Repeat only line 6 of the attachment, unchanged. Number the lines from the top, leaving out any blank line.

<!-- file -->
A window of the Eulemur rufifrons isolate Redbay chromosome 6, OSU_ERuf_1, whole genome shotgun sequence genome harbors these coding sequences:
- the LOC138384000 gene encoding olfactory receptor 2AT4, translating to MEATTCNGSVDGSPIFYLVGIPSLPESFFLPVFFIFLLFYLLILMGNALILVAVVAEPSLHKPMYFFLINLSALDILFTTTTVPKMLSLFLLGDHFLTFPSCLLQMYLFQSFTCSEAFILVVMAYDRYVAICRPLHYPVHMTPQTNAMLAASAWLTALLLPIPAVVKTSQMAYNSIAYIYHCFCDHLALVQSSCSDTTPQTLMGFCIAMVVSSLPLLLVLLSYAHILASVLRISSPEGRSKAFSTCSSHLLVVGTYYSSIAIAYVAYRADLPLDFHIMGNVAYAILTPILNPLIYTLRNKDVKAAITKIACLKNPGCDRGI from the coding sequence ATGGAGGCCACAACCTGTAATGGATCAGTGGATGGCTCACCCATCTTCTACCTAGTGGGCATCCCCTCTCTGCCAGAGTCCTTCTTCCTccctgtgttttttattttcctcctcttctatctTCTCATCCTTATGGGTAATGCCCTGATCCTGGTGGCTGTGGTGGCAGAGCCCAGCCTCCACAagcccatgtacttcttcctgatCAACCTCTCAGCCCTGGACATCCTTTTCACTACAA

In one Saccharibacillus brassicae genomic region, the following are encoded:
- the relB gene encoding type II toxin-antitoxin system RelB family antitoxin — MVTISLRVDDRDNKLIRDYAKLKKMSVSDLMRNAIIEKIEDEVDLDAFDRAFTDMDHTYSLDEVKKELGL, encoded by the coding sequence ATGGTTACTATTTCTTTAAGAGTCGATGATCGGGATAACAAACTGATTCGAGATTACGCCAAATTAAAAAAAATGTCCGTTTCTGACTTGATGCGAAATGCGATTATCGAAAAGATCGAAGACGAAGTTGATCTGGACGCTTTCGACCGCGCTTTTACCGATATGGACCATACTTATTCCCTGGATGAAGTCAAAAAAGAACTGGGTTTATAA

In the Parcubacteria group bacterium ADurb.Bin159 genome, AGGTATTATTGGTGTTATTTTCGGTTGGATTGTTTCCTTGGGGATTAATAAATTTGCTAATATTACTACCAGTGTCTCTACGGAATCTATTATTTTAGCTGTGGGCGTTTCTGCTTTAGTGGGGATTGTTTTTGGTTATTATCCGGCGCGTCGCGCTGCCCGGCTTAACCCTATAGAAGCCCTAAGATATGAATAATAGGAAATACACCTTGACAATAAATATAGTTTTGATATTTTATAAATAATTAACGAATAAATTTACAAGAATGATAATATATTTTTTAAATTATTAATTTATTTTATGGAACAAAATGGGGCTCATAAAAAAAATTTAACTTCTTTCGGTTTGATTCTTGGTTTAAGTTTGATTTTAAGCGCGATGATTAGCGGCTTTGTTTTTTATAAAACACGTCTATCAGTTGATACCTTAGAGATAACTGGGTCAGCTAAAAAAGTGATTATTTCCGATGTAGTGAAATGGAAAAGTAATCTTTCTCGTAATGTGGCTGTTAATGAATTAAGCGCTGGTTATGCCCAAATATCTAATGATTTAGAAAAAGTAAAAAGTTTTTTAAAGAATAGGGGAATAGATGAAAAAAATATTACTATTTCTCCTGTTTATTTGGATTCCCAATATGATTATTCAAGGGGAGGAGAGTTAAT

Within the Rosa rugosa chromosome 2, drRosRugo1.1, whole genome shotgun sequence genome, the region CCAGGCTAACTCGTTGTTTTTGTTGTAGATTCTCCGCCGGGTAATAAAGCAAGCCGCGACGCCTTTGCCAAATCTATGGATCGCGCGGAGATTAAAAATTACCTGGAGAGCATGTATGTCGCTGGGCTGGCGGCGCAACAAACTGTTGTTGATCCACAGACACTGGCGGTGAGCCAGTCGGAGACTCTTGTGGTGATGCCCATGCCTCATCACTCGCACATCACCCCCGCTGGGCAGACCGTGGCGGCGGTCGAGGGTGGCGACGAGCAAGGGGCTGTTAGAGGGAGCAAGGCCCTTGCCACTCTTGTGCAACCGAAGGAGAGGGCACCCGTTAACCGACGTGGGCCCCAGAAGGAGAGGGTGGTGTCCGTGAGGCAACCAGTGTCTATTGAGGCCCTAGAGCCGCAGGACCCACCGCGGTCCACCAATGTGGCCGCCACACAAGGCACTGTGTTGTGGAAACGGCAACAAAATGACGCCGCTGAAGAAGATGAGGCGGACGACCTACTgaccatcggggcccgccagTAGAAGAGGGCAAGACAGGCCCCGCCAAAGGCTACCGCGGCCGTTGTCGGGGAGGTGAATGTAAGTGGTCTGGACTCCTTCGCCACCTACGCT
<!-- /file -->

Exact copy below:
Within the Rosa rugosa chromosome 2, drRosRugo1.1, whole genome shotgun sequence genome, the region CCAGGCTAACTCGTTGTTTTTGTTGTAGATTCTCCGCCGGGTAATAAAGCAAGCCGCGACGCCTTTGCCAAATCTATGGATCGCGCGGAGATTAAAAATTACCTGGAGAGCATGTATGTCGCTGGGCTGGCGGCGCAACAAACTGTTGTTGATCCACAGACACTGGCGGTGAGCCAGTCGGAGACTCTTGTGGTGATGCCCATGCCTCATCACTCGCACATCACCCCCGCTGGGCAGACCGTGGCGGCGGTCGAGGGTGGCGACGAGCAAGGGGCTGTTAGAGGGAGCAAGGCCCTTGCCACTCTTGTGCAACCGAAGGAGAGGGCACCCGTTAACCGACGTGGGCCCCAGAAGGAGAGGGTGGTGTCCGTGAGGCAACCAGTGTCTATTGAGGCCCTAGAGCCGCAGGACCCACCGCGGTCCACCAATGTGGCCGCCACACAAGGCACTGTGTTGTGGAAACGGCAACAAAATGACGCCGCTGAAGAAGATGAGGCGGACGACCTACTgaccatcggggcccgccagTAGAAGAGGGCAAGACAGGCCCCGCCAAAGGCTACCGCGGCCGTTGTCGGGGAGGTGAATGTAAGTGGTCTGGACTCCTTCGCCACCTACGCT